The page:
Why is the MSN answer “it depends”?  Because the corrosion process is gradual, and batteries usually don’t start showing signs of wear for two years — which is about the period of time many people use a phone before upgrading to get their hands on the latest model.  So, if you’re the kind of person who plans on getting a new phone whenever your cell phone carrier allows you to do so, charge away, baby!

I’m not one of those people; I keep my cell phone until is goes toes up.  I also charge my phone overnight.  Rationally, I accept the conclusion that by doing so I am contributing to eventual battery performance problems, but emotionally it is hard for me to not start the day with a fully charged phone.  I’ve been caught with a dying phone too many times, and therefore my reflex approach is to charge up when I can — like overnight.  But I defer to science.  I’m going to try a new approach, not begin to charge until I get up, and then stop the process when I hit that 100% charged level.  We’ll see how it goes.  Old habits die hard.

A New Approach To Waiting

Recently I was at the dentist’s office.  It was one of those dreaded midday appointments, where the odds are that some emergency or other complication cropped up earlier in the day, meaning that the schedule is out of whack and you’ll likely be cooling your heels while the dentist and the hygienists work to catch up.

smartphoneusers-300x200Like every waiting room — literally, a room specifically designed to accommodate people who are waiting — the dentist’s office had a full spread of magazines and a TV tuned to one of those home redesign shows.  But as I looked around the room, none of the people waiting was restlessly flipping through a magazine, or watching the TV, or fidgeting and constantly glancing at their watches.  Instead, they were all on their smartphones, checking their email, playing a video game, or letting the expectant Facebook world know that they were at the dentist’s office.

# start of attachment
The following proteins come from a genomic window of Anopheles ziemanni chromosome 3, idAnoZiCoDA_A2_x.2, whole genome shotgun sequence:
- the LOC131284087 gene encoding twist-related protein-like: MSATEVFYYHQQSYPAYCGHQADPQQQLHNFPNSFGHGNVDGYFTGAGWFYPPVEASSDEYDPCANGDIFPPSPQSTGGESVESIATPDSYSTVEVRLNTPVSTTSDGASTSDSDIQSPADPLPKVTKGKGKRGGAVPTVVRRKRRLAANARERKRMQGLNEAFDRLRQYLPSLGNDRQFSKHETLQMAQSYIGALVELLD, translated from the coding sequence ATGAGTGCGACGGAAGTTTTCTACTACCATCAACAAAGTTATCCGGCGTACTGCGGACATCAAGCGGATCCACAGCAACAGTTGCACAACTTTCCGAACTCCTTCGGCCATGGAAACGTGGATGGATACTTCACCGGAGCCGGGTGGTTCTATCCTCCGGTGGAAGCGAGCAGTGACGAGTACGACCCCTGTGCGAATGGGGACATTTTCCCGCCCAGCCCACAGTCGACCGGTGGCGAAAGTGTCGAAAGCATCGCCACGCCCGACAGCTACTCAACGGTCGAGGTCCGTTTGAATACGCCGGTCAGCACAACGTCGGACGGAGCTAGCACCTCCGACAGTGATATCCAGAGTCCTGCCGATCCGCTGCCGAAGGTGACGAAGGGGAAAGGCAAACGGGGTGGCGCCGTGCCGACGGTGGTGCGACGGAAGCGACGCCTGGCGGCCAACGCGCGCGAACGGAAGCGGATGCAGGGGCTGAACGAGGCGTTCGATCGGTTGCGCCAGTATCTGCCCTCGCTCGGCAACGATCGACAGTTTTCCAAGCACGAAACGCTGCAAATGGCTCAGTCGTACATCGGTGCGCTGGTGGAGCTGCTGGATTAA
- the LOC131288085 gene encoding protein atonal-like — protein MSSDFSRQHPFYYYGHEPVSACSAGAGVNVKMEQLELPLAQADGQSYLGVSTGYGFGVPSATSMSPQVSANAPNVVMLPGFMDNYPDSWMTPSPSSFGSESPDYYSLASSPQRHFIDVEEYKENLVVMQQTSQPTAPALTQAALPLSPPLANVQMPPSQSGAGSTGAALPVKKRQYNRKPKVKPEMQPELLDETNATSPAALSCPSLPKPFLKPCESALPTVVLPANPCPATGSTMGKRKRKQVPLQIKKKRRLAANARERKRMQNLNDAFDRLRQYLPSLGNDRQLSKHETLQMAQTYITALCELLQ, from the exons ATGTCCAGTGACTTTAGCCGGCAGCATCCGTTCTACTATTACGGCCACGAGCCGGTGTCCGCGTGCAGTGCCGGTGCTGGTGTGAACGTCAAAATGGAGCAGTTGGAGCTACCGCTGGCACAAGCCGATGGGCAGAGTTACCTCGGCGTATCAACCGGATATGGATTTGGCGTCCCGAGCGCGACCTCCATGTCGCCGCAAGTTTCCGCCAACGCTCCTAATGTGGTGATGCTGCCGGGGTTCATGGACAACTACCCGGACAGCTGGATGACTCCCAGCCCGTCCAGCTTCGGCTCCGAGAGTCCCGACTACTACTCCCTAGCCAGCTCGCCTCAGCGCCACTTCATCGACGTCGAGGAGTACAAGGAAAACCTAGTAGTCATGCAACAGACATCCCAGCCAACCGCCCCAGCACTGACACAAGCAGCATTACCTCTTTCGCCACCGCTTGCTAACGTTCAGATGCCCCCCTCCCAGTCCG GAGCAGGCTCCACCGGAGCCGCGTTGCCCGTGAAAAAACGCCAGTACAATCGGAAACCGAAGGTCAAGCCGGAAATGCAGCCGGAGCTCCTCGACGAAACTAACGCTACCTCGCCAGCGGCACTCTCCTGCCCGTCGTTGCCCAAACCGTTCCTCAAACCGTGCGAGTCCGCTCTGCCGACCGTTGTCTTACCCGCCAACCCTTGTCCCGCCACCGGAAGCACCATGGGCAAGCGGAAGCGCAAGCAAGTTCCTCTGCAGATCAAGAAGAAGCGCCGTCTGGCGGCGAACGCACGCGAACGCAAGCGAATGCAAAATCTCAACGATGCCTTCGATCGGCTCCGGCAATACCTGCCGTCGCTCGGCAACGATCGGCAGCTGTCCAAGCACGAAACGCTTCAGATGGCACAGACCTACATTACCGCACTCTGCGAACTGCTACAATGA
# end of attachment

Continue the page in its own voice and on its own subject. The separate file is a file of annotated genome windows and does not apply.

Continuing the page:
This is one of the little changes in modern life that happens without being noticed until somebody calls it to your attention.  But now, thanks to smartphones, waiting time doesn’t necessarily suck.  Sure, you’d rather not be sitting in some generic space in the company of a bunch of strangers — especially if they’re coughing or sniffling — but at least you’ve got a handy gadget in your pocket or purse that lets you be productive or see what your friends are up to or have some fun while you’re sitting on an uncomfortable chair.  I’m told that some people actually look forward to waiting time for this very reason.  What could be a bigger change than that?

I have no way of knowing whether this is true, but I’d bet that state license bureaus and federal administrative agencies and doctor’s offices get a lot fewer complaints about excessive waiting time than used to be the case.  Every office administrator who works in a place with a waiting room should be grateful to the inventor of the smartphone.

Big Brother Barbie

Mattel has introduced a new Barbie called “Hello Barbie.” Implanted with voice recognition software and a microphone, Hello Barbie records children’s voices, sends them over the web to a server where they are reviewed and analyzed, and then uses that information to develop a response.  Eventually Hello Barbie is supposed to learn and remember names and chat away with kids.  The new doll is designed to get Barbie, which has been declining in popularity with digitally obsessed kids, back into the game.

Privacy advocates aren’t impressed. They call the new doll Eavesdropping Barbie and Creepy Barbie, and question why any parent would want their child’s conversations recorded and sent to a faraway server to be analyzed.  You could imagine how such recordings could be misused if they were intercepted, or the server was hacked, and they ended up in the hands of kidnappers or child molesters.  Privacy advocates also wonder if the doll’s chatter could be used to encourage kids to ask for other Mattel toys.  Mattel, for its part, says it is committed to safety and security.

I wouldn’t want to bring any device into my home that would intentionally record and analyze my children’s conversations — but I also think we have forgotten just how much information our existing electronic devices already collect and analyze information about us.  Our cellphones have apps that track our location and tell us about the nearest restaurants. Our home computers collect cookies that remember the websites we’ve visited and the searches we’ve done and then direct pop-up ads for products to our screens based on that information.  Our cars have satellite radios and GPS systems that follow our daily journeys.  Our home cable and wireless systems are tied into networks that are transparent to call center employees thousands of miles away.  A good rule of thumb is that any “smart” device — whether a phone, or a dishwasher, or a refrigerator, or a car — is collecting and recording information and sending it somewhere, where it probably is maintained on a computer server and being used or sold.

Hello Barbie?  It’s more like Hello Big Brother.  And Big Brother is already here.